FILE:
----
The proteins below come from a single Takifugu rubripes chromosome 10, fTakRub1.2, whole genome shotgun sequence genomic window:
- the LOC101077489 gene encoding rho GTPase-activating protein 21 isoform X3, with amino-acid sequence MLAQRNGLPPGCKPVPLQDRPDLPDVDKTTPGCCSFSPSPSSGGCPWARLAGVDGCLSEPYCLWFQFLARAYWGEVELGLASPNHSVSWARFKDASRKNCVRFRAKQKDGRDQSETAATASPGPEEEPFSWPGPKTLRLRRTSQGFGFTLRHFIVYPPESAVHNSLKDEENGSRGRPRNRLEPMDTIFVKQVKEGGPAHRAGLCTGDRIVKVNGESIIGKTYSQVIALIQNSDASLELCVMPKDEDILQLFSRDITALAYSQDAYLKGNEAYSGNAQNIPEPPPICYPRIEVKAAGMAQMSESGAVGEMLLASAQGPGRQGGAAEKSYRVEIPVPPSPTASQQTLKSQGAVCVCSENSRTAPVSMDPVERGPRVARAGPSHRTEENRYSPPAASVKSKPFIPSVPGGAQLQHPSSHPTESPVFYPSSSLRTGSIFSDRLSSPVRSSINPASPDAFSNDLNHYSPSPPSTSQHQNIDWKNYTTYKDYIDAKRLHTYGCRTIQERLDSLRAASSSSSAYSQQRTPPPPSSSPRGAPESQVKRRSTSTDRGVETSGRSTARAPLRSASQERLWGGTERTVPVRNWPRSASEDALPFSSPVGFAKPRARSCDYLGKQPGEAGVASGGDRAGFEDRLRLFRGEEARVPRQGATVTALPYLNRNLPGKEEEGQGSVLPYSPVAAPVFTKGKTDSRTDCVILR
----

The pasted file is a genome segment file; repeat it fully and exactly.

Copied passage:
The proteins below come from a single Takifugu rubripes chromosome 10, fTakRub1.2, whole genome shotgun sequence genomic window:
- the LOC101077489 gene encoding rho GTPase-activating protein 21 isoform X3, with amino-acid sequence MLAQRNGLPPGCKPVPLQDRPDLPDVDKTTPGCCSFSPSPSSGGCPWARLAGVDGCLSEPYCLWFQFLARAYWGEVELGLASPNHSVSWARFKDASRKNCVRFRAKQKDGRDQSETAATASPGPEEEPFSWPGPKTLRLRRTSQGFGFTLRHFIVYPPESAVHNSLKDEENGSRGRPRNRLEPMDTIFVKQVKEGGPAHRAGLCTGDRIVKVNGESIIGKTYSQVIALIQNSDASLELCVMPKDEDILQLFSRDITALAYSQDAYLKGNEAYSGNAQNIPEPPPICYPRIEVKAAGMAQMSESGAVGEMLLASAQGPGRQGGAAEKSYRVEIPVPPSPTASQQTLKSQGAVCVCSENSRTAPVSMDPVERGPRVARAGPSHRTEENRYSPPAASVKSKPFIPSVPGGAQLQHPSSHPTESPVFYPSSSLRTGSIFSDRLSSPVRSSINPASPDAFSNDLNHYSPSPPSTSQHQNIDWKNYTTYKDYIDAKRLHTYGCRTIQERLDSLRAASSSSSAYSQQRTPPPPSSSPRGAPESQVKRRSTSTDRGVETSGRSTARAPLRSASQERLWGGTERTVPVRNWPRSASEDALPFSSPVGFAKPRARSCDYLGKQPGEAGVASGGDRAGFEDRLRLFRGEEARVPRQGATVTALPYLNRNLPGKEEEGQGSVLPYSPVAAPVFTKGKTDSRTDCVILR